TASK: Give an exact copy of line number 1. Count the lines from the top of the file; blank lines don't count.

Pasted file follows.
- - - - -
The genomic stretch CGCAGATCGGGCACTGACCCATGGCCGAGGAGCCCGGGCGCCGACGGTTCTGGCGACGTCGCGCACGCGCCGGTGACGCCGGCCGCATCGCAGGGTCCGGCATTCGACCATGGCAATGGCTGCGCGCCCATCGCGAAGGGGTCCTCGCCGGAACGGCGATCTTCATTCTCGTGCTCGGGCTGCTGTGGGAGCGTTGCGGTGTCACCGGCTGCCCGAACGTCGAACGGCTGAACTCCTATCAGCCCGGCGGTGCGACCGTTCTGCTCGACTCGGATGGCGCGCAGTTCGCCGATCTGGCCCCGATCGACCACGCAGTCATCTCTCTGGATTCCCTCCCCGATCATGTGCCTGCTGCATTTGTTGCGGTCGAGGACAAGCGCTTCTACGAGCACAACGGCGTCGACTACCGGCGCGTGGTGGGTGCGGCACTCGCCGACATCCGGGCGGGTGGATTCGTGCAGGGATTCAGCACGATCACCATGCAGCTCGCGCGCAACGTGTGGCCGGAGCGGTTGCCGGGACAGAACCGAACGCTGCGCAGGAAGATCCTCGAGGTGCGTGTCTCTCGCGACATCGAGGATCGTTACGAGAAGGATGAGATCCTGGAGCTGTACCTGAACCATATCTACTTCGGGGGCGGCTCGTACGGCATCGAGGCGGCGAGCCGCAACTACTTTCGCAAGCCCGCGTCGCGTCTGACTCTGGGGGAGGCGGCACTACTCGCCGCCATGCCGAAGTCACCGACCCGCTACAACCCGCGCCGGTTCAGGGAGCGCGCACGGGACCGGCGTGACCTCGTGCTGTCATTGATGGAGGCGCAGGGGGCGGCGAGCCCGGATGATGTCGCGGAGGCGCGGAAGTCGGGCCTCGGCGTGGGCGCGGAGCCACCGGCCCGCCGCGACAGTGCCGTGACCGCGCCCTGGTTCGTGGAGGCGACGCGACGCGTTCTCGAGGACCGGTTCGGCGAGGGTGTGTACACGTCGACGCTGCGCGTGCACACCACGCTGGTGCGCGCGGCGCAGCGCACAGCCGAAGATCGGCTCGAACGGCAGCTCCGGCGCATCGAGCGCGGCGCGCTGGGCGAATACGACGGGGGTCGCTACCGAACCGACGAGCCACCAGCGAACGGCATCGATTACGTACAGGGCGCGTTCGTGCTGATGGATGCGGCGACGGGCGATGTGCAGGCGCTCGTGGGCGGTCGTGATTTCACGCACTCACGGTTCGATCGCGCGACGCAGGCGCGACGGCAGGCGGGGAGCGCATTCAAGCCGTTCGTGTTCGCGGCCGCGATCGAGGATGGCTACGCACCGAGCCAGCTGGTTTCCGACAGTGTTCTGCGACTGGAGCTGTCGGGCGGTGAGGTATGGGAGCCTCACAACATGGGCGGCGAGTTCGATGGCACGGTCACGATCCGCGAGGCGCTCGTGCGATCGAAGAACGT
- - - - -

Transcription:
The genomic stretch CGCAGATCGGGCACTGACCCATGGCCGAGGAGCCCGGGCGCCGACGGTTCTGGCGACGTCGCGCACGCGCCGGTGACGCCGGCCGCATCGCAGGGTCCGGCATTCGACCATGGCAATGGCTGCGCGCCCATCGCGAAGGGGTCCTCGCCGGAACGGCGATCTTCATTCTCGTGCTCGGGCTGCTGTGGGAGCGTTGCGGTGTCACCGGCTGCCCGAACGTCGAACGGCTGAACTCCTATCAGCCCGGCGGTGCGACCGTTCTGCTCGACTCGGATGGCGCGCAGTTCGCCGATCTGGCCCCGATCGACCACGCAGTCATCTCTCTGGATTCCCTCCCCGATCATGTGCCTGCTGCATTTGTTGCGGTCGAGGACAAGCGCTTCTACGAGCACAACGGCGTCGACTACCGGCGCGTGGTGGGTGCGGCACTCGCCGACATCCGGGCGGGTGGATTCGTGCAGGGATTCAGCACGATCACCATGCAGCTCGCGCGCAACGTGTGGCCGGAGCGGTTGCCGGGACAGAACCGAACGCTGCGCAGGAAGATCCTCGAGGTGCGTGTCTCTCGCGACATCGAGGATCGTTACGAGAAGGATGAGATCCTGGAGCTGTACCTGAACCATATCTACTTCGGGGGCGGCTCGTACGGCATCGAGGCGGCGAGCCGCAACTACTTTCGCAAGCCCGCGTCGCGTCTGACTCTGGGGGAGGCGGCACTACTCGCCGCCATGCCGAAGTCACCGACCCGCTACAACCCGCGCCGGTTCAGGGAGCGCGCACGGGACCGGCGTGACCTCGTGCTGTCATTGATGGAGGCGCAGGGGGCGGCGAGCCCGGATGATGTCGCGGAGGCGCGGAAGTCGGGCCTCGGCGTGGGCGCGGAGCCACCGGCCCGCCGCGACAGTGCCGTGACCGCGCCCTGGTTCGTGGAGGCGACGCGACGCGTTCTCGAGGACCGGTTCGGCGAGGGTGTGTACACGTCGACGCTGCGCGTGCACACCACGCTGGTGCGCGCGGCGCAGCGCACAGCCGAAGATCGGCTCGAACGGCAGCTCCGGCGCATCGAGCGCGGCGCGCTGGGCGAATACGACGGGGGTCGCTACCGAACCGACGAGCCACCAGCGAACGGCATCGATTACGTACAGGGCGCGTTCGTGCTGATGGATGCGGCGACGGGCGATGTGCAGGCGCTCGTGGGCGGTCGTGATTTCACGCACTCACGGTTCGATCGCGCGACGCAGGCGCGACGGCAGGCGGGGAGCGCATTCAAGCCGTTCGTGTTCGCGGCCGCGATCGAGGATGGCTACGCACCGAGCCAGCTGGTTTCCGACAGTGTTCTGCGACTGGAGCTGTCGGGCGGTGAGGTATGGGAGCCTCACAACATGGGCGGCGAGTTCGATGGCACGGTCACGATCCGCGAGGCGCTCGTGCGATCGAAGAACGT